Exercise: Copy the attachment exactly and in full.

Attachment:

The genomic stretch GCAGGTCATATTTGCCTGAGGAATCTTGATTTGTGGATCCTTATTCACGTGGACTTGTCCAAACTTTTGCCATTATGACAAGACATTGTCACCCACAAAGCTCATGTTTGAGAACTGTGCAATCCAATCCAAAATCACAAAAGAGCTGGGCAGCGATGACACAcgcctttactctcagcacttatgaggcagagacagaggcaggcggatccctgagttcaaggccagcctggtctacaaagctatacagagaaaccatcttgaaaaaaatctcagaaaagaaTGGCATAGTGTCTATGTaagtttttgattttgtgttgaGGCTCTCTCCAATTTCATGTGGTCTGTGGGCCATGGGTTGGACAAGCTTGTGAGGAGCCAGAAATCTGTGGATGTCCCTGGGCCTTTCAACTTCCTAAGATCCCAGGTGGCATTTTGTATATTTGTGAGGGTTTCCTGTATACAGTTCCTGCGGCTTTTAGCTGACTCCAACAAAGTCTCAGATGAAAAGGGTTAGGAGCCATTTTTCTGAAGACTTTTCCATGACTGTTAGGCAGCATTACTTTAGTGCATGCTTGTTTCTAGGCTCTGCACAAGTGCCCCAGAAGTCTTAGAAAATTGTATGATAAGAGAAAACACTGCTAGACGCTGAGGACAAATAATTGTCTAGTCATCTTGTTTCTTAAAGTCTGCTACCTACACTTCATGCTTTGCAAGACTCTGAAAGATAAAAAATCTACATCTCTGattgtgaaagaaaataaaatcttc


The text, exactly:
The genomic stretch GCAGGTCATATTTGCCTGAGGAATCTTGATTTGTGGATCCTTATTCACGTGGACTTGTCCAAACTTTTGCCATTATGACAAGACATTGTCACCCACAAAGCTCATGTTTGAGAACTGTGCAATCCAATCCAAAATCACAAAAGAGCTGGGCAGCGATGACACAcgcctttactctcagcacttatgaggcagagacagaggcaggcggatccctgagttcaaggccagcctggtctacaaagctatacagagaaaccatcttgaaaaaaatctcagaaaagaaTGGCATAGTGTCTATGTaagtttttgattttgtgttgaGGCTCTCTCCAATTTCATGTGGTCTGTGGGCCATGGGTTGGACAAGCTTGTGAGGAGCCAGAAATCTGTGGATGTCCCTGGGCCTTTCAACTTCCTAAGATCCCAGGTGGCATTTTGTATATTTGTGAGGGTTTCCTGTATACAGTTCCTGCGGCTTTTAGCTGACTCCAACAAAGTCTCAGATGAAAAGGGTTAGGAGCCATTTTTCTGAAGACTTTTCCATGACTGTTAGGCAGCATTACTTTAGTGCATGCTTGTTTCTAGGCTCTGCACAAGTGCCCCAGAAGTCTTAGAAAATTGTATGATAAGAGAAAACACTGCTAGACGCTGAGGACAAATAATTGTCTAGTCATCTTGTTTCTTAAAGTCTGCTACCTACACTTCATGCTTTGCAAGACTCTGAAAGATAAAAAATCTACATCTCTGattgtgaaagaaaataaaatcttc